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Dan Goor - XSCI, Inc. Sheldon Lee Stucki - SEIS, Inc. March 5, 2001 PowerPoint Presentation
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Dan Goor - XSCI, Inc. Sheldon Lee Stucki - SEIS, Inc. March 5, 2001 - PowerPoint PPT Presentation

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Dan Goor - XSCI, Inc. Sheldon Lee Stucki - SEIS, Inc. March 5, 2001
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  1. Air Bags and Infants - The Need for Placing Rear-Facing Infants in the Back Seat Brings About Accident-Causing Distractions Dan Goor - XSCI, Inc. Sheldon Lee Stucki - SEIS, Inc. March 5, 2001

  2. Current Air Bag Crash Environment • Overall, air bags are effective in saving lives.As of 4/1/2000 about 5,000 lives (NHTSA) • Certain occupants may be “at risk” when too close to deploying air bag • Recent air bags with de-powering, dual stage inflation, etc., have reduced the problem

  3. Occupants Most “At Risk” from Air Bags • Small drivers with seat positioned near air bag module. • Unbelted child passengers sitting near the air bag and/or with pre-crash events. • Infants in rear-facing CSS’s placed near or against the air bag, due to configuration.

  4. Air Bags and Infants in Rear-Facing Child Seats (RFCSS) • 18 infants in RFCSS’s killed by air bags, projected 15 killed annually with 98 fleet. • Even “low” inflation air bags may be hazardous to infants in RFCSS’s • Back seat safest but parents still place infants in front seat with air bags despite warnings.

  5. Reasons Parents Place Infants in the Front Seat - Fraser Group Study • 59% felt that infants in RFCSS’s in the back seat are very distracting and 31% somewhat distracting. • 69% felt that it was much easier to care for infants in RFCSS’s in the front seat and 25% somewhat easier.

  6. Reasons Parents Place Infants in the Front Seat - Fraser Group Study • 79.5% felt that infants in RFCSS’s in the back seat could be distracting enough to cause crashes. • 83% felt that infants in RFCSS’s in the front seat are less apt to cause accidents than infants in RFCSS’s in the back seat.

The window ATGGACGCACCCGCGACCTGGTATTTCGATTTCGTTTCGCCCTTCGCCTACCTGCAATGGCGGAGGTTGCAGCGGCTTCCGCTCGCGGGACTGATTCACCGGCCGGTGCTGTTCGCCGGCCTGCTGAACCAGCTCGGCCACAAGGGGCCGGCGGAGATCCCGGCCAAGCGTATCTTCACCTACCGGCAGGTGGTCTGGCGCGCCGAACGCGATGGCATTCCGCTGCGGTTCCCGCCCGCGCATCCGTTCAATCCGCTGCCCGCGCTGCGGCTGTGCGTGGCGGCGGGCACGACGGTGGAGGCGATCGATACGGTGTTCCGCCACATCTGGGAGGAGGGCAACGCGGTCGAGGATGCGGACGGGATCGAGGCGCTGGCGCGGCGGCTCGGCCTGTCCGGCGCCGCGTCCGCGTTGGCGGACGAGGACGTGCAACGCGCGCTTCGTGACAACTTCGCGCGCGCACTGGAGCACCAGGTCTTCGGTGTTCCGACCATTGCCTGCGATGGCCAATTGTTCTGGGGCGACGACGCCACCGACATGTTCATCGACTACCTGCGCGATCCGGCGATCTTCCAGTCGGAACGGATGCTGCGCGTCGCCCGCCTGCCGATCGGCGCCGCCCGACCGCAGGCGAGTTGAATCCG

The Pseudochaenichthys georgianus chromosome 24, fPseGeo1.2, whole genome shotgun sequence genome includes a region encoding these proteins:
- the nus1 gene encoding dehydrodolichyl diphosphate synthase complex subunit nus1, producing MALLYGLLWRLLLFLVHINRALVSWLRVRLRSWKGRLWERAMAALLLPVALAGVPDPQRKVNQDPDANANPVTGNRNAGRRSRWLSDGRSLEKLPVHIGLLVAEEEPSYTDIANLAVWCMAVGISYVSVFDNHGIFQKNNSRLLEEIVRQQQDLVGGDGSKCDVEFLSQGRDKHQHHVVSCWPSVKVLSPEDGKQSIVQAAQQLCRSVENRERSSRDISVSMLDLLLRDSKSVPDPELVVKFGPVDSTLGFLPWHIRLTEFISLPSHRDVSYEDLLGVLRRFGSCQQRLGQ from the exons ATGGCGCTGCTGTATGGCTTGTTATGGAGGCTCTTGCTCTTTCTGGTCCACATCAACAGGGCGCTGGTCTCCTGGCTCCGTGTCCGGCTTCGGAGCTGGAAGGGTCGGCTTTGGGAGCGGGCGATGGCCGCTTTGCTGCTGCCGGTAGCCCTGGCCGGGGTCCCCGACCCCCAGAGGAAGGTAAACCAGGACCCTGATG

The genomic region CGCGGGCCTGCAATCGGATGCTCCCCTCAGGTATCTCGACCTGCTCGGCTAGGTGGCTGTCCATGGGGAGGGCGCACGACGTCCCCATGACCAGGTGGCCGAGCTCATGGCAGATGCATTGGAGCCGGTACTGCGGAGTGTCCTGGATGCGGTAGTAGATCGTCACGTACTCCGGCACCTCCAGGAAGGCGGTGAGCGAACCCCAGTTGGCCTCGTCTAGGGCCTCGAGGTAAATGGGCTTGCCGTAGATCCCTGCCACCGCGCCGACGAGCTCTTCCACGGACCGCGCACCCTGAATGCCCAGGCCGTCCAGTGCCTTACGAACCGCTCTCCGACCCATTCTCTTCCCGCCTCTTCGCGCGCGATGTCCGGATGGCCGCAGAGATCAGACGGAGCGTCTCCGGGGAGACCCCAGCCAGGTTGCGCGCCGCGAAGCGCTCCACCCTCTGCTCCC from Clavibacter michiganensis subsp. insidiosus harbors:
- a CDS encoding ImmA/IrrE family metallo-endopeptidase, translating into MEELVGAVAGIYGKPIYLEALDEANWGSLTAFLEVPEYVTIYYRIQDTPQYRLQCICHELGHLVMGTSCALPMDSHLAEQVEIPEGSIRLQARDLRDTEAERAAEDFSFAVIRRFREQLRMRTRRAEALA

7. Development of an “Air Bag Safe” RFCSS • Current RFCSS’s unable to withstand air bag deployment forces and protect infant. • New design incorporates structural rigidity, energy absorption & geometry improvements to withstand forces of air bag deployment and protect the infant.

  8. Benefits of Using “Air Bag Safe” RFCSS in Front Seat • Reduce/eliminate fatalities from deploying air bags. • Reduce crashes/injuries/fatalities by removing rear seat distractions. • Provide further protection to infants in all crashes

  9. Estimate Benefits of Using “Air Bag Safe” RFCSS in Front Seat • Estimate % crashes caused by distraction to driver by infants in RFCSS’s in rear seat. • Estimate current injuries/fatalities reduced by moving infants to front seat. • Adjust injury/fatality savings by applying higher risk for moving to front seat.

  10. Infants in Child Safety Seats by Location and Environment “On-Road” - 19 City Study, 1990-1991 “In Crashes” – 1990-1991 NASS GES

  11. Benefits of Removing Rear Seat Distractions • Crash involvement rate per on road vehicle 33 % lower for infants in the front seat compared to rear seat. • Assume that injuries and fatalities are reduced by the same 33 % if infants are in front seat.

  12. Benefits of Moving Rear Seat Infants to Front Seat

  13. Benefits of Moving Rear Seat Infants to Front Seat

  14. Benefits for Other Occupants (Front Seat Only)

  15. Conclusions • Infants in RFCSS’s are still “at risk” from air bag deployment. • A new design for a RFCSS will provide protection with air bag deployment. • Moving infants to the front seat may reduce crashes by 33 % by removing distractions.